* 10:51 am - I have a speech to give in a few minutes so I can’t blog much about it, but read the decision and discuss in comments...
We are disinclined to engage in another round of historical analysis to determine whether eighteenth-century America understood the Second Amendment to include a right to bear guns outside the home.
The Supreme Court has decided that the amendment confers a right to bear arms for self-defense, which is as important outside the home as inside. The theoretical and empirical evidence (which overall is inconclusive) is consistent with concluding that a right to carry firearms in public may promote self-defense.
Illinois had to provide us with more than merely a rational basis for believing that its uniquely sweeping ban is justified by an increase in public safety. It has failed to meet this burden.
The Supreme Court’s interpretation of the Second Amendment therefore compels us to reverse the decisions in the two cases before us and remand them to their respective district courts for the entry of declarations of unconstitutionality and permanent injunctions.
Nevertheless we order our mandate stayed for 180 days to allow the Illinois legislature to craft a new gun law that will impose reasonable limitations, consistent with the public safety and the Second Amendment as interpreted in this opinion, on the carrying of guns in public.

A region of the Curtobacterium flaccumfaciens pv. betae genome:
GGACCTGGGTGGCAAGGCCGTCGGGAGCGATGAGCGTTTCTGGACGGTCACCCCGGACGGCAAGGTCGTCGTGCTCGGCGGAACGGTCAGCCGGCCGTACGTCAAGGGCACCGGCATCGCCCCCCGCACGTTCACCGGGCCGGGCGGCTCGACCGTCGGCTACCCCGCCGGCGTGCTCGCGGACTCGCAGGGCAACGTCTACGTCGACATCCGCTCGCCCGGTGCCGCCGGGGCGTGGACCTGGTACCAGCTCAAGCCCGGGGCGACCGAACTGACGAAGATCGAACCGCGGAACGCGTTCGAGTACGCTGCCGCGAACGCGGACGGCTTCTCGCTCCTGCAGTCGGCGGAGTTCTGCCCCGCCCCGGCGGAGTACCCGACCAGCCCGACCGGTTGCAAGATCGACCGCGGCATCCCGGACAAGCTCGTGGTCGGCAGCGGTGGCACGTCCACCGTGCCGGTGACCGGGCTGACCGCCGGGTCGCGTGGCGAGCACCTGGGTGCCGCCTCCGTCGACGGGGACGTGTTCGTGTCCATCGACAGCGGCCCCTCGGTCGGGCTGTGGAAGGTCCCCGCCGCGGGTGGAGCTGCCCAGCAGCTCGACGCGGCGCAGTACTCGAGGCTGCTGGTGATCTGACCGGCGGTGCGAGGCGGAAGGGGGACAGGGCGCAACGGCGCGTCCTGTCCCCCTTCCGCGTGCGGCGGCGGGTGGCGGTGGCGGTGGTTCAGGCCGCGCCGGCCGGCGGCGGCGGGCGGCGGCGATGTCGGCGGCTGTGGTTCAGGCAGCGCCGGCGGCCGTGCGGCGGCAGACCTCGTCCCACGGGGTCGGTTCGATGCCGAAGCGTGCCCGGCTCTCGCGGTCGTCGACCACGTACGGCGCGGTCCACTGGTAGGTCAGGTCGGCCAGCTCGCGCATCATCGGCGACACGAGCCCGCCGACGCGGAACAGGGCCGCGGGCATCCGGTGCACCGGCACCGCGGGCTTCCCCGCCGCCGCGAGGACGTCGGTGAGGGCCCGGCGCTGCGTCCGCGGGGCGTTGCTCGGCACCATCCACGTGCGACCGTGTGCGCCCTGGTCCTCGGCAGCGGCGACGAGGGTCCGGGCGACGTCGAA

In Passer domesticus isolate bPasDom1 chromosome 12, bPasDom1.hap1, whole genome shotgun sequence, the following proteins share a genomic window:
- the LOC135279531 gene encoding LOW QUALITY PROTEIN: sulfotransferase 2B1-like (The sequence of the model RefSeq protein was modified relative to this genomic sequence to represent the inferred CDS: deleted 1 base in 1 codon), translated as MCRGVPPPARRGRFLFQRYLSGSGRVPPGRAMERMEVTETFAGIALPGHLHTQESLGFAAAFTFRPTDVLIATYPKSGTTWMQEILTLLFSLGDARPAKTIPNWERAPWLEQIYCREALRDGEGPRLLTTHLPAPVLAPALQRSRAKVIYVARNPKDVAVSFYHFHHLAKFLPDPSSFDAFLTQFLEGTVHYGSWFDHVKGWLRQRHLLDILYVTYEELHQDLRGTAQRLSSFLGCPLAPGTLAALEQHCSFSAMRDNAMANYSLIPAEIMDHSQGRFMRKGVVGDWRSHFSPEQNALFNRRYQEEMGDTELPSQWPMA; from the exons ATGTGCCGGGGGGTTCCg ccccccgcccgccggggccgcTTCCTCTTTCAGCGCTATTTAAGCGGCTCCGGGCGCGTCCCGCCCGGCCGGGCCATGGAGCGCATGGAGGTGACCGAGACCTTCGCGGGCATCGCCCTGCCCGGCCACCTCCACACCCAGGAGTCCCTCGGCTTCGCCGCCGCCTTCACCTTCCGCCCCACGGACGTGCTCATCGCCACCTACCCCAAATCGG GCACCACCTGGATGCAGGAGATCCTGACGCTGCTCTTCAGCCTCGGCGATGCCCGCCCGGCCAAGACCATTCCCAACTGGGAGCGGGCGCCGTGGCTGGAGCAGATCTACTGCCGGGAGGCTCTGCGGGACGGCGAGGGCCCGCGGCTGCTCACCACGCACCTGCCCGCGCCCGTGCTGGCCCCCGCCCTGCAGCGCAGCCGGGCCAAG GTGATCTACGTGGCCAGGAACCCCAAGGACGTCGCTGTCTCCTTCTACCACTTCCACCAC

* 12:37 pm - Tribune…
“The (Illinois) legislature, in the new session, will be forced to take up a statewide carry law,” said NRA lobbyist Todd Vandermyde.
The lobbyist said prior attempts to reach a middle ground with opponents will no longer be necessary because “those compromises are going out the window.”
Illinois Attorney General Lisa Madigan’s office is reading the just-issued opinion and is unable at this point to comment about the prospects of filing an appeal, a spokeswoman said.
In Chicago, Ald. Howard Brookins (21st), chairman of the City Council’s Black Caucus, welcomed the ruling, citing the “unequal treatment” of people caught with weapons in Cook County.
“If you’re stopped in Chicago, it’s been a felony. If you’re stopped in one of these suburban towns, the state’s attorney has been charging you with a misdemeanor,” Brookins said.
“If you just walk out to your garage and see that your wife is coming in the house safely and you happen to have your gun on, you’re in technical violation of our ordinance. I would hope that all of these ordinances would be consolidated, and there would be one set of rules [so] people know where the bright line is.”
Brookins said he’s not at all concerned that concealed carry would turn inner-city neighborhoods already reeling from gang violence into shooting galleries.